Project 1: ‘Layered, complex and mysterious…’: Exercise 4.1 Daylight

Taking the photography of Mann, Atget or Schmidt or a photographer of your own choosing as your starting point, shoot a number of photographs exploring the quality of natural light. The exercise should be done in manual mode and the important thing is to observe the light, not just photograph it. In your learning log, and using the descriptions above as your starting point, try to describe the quality of the light in your photographs in your own words.

 

‘Light makes photography. Embrace light. Admire it. Love it. But above all, know light. Know it for all you are worth, and you will know the key to photography’ George Eastmann

‘John Loengard, the picture editor at Life, always used to tell me, ”If you want something to look interesting, don’t light all of it.’ Joe McNally

‘I prefer to work with neutral diffused light, i.e. to produce an image without noticeable shadows. The viewer must allow the objects portrayed in the photograph to take their effect upon him without being distracted by shadows or other mood effects’. Michael Schmidt

 

The qualities of light

Light can completely alter how an image is perceived. The colour and quality of light can change over the course of a day (and seasons), whether it’s the warm light of dusk on a summers evening or darkened light of a storm approaching, it can define a photograph and add emotion. The quality of light adds to the creative pallet of the photographer and includes, direction (impacts shadows and texture), diffusion (softens the light), harshness (as in strong sunlight with lots of contrast) and colour- be it warm as at sunrise / sunset, blue on a clear day or even the white light of midday.

Not all photographers use light to create atmosphere, Michael Schmidt who regards photography as a recorder of reality and wants to preserve that by avoiding anything that will add emotion or threaten what he sees as photography’s neutrality. In an interview on the ASX website, he offers some insight into his way of working and attitude to light;
‘Photography was invented to enable us to portray reality with complete precision to the last detail. There is no other medium – apart from media which derive from the invention of photography (e.g. film and television) – which is in a position to document reality exactly as it is by means of technical process. This is how I regard photography. To me, it is an ideal means of documenting our times in a valid and credible form.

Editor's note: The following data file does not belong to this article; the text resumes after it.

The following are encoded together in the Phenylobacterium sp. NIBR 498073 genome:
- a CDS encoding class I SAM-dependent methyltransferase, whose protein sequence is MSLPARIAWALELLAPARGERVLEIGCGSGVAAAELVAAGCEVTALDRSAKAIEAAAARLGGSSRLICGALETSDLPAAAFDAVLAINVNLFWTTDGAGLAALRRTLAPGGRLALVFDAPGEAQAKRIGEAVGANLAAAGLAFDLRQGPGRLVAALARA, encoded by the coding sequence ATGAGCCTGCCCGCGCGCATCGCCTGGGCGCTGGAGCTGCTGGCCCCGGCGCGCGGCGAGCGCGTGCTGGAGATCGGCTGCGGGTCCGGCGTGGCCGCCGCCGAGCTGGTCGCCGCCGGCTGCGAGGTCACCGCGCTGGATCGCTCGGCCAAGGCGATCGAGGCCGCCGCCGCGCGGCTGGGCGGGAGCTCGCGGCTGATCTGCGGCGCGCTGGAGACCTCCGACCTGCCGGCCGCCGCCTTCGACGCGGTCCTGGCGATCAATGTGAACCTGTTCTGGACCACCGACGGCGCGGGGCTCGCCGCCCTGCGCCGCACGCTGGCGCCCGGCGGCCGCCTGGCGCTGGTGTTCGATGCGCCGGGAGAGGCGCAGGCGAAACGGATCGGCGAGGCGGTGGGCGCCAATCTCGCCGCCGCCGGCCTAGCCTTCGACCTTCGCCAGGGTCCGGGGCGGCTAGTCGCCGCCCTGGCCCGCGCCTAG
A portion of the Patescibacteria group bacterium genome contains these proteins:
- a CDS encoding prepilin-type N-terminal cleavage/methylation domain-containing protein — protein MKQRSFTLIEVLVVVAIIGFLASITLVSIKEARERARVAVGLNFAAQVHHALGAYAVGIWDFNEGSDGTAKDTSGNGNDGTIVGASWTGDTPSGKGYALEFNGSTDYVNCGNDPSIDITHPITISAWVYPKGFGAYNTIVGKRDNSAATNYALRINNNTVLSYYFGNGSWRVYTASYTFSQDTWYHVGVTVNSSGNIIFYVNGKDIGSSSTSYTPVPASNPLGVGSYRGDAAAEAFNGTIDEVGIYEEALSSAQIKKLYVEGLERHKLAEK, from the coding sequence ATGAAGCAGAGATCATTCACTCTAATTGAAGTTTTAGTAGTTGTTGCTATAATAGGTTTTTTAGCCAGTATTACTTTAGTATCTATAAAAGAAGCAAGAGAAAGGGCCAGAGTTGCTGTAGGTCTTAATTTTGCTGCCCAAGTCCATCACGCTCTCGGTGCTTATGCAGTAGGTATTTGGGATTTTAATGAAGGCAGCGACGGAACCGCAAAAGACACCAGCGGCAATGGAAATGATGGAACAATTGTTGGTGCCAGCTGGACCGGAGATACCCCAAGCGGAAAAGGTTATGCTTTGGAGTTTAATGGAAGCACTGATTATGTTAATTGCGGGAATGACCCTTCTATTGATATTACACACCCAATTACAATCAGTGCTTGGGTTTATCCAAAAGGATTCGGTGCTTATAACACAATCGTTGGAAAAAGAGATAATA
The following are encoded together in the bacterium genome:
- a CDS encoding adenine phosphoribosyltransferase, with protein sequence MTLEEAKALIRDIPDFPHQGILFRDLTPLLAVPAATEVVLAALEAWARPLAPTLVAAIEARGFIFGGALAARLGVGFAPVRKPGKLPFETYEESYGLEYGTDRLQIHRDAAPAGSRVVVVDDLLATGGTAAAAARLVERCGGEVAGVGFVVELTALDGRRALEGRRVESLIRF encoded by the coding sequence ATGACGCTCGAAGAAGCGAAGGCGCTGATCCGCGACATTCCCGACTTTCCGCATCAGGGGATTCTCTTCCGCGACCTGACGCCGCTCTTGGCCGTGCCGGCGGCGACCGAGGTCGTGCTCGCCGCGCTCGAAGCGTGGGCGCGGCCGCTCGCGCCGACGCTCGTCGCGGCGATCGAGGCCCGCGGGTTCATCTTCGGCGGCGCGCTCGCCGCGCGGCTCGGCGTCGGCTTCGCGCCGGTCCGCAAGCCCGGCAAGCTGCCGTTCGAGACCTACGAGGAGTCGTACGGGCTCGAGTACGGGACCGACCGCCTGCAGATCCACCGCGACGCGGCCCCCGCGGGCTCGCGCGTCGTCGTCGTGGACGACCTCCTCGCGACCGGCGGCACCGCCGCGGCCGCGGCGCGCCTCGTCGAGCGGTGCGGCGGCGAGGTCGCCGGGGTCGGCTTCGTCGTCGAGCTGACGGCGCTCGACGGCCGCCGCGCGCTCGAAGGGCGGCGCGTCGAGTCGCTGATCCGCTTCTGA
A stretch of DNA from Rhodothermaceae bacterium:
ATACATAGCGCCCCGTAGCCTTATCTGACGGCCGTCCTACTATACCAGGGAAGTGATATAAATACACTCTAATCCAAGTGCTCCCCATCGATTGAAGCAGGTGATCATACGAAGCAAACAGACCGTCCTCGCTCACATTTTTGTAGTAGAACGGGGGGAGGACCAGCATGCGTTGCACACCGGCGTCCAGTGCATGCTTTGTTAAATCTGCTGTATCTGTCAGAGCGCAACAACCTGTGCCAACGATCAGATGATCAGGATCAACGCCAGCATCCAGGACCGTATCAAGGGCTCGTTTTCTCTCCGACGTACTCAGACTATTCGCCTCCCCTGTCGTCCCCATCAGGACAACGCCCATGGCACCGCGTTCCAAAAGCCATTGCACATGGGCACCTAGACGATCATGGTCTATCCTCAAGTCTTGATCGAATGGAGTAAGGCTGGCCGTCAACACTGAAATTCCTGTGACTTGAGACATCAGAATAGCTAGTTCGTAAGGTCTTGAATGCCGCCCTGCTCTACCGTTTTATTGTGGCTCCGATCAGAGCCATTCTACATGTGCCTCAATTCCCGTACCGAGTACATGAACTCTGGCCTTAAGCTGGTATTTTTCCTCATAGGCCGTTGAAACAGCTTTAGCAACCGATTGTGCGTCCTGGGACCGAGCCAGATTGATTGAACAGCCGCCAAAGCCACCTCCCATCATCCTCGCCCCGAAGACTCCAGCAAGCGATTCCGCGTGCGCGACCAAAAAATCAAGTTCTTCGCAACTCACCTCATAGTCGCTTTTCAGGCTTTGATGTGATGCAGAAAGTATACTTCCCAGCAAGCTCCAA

I prefer black and white photography because it guarantees the viewer a maximum amount of neutrality within the limits of the medium. It reduces and neutralizes the coloured world to a finely nuanced range of greys, thus precluding an individual way of seeing (personal colour tastes) by the viewer. This means that the viewer is able to form an objective opinion about the image from a neutral standpoint independent of his subjective colour perception. He is thus not emotionally distracted…I prefer to work with neutral diffused light, i.e. to produce an image without noticeable shadows. The viewer must allow the objects portrayed in the photograph to take their effect upon him without being distracted by shadows or other mood effects’.

Eugene Atget employed light similarly to document Paris- ‘In his early views of Paris, Atget the documentarian sought to illuminate his subject with an even clarity, the best to convey information. He usually made such images – see, for example, Environs, Amiens – in the middle of the day, when shadows were minimal.’ However he also used light to convey emotion- ‘Atget’s late photographs, however, are frequently marked by subjective light and deep shadows. Often made early in the morning, these pictures – such as Parc de Sceaux – use light and shadow to create a mood rather than to describe a place; they mark the apex of Atget’s formal and expressive investigations of the medium.’
Sally Mann also talks about creating a feeling in her pictures, in an interview on ASX website she comments, ‘There is no coating on the lens of my old camera, which permits a much softer and more luminous light. I am less interested in the facts of a picture than in the feelings. The facts don’t have to be absolutely sharp. I can get information across by appealing to viewer’s emotions.’
Michael Schmidt:

 

The following photographs were taken in different types of natural light at different times of the day. Shooting in manual, in some photos, I used the creative combinations of shutter speed, ISO and aperture to create moods/atmosphere, while in others I simply tried to get the best/correct exposure to record what was in front of me.

Key take-ways:

  • Natural Light has colour depending on the time of the day-warm at sunrise/sunset, blue during the day, neutral in the absence of sun or when overcast
  • Light can be used to convey an atmosphere or emotion
  • One can creatively change the mood of photograph depending on the exposure combination of iso, aperture and shutter speed
  • Over-cast days or when the light is neutral is best for recording and documenting a scene i.e. doesn’t have mood or emotion to detract from the scene
  • Different types of light add to the creative pallet of a photgrapherer
  • Properties of light include,quantity,quality,direction,reflection/refraction,

 

References

An Exclusive Interview with Sally Mann – “The Touch of an Angel” January 5, 2013 by Editorial @ https://americansuburbx.com/2010/10/michael-schmidt-thoughts-about-my-way-of-working-1979.html (accessed 20/12/2020)
Schmidt, Michael, Camera Magazine #3, March, 1979: at https://americansuburbx.com/2010/10/michael-schmidt-thoughts-about-my-way-of-working-1979.html (accessed 22/12/2020)
Zuckerman, Jim, 1996, Techniques of natural light photography,Cininnati,Ohio:Writers Digest Books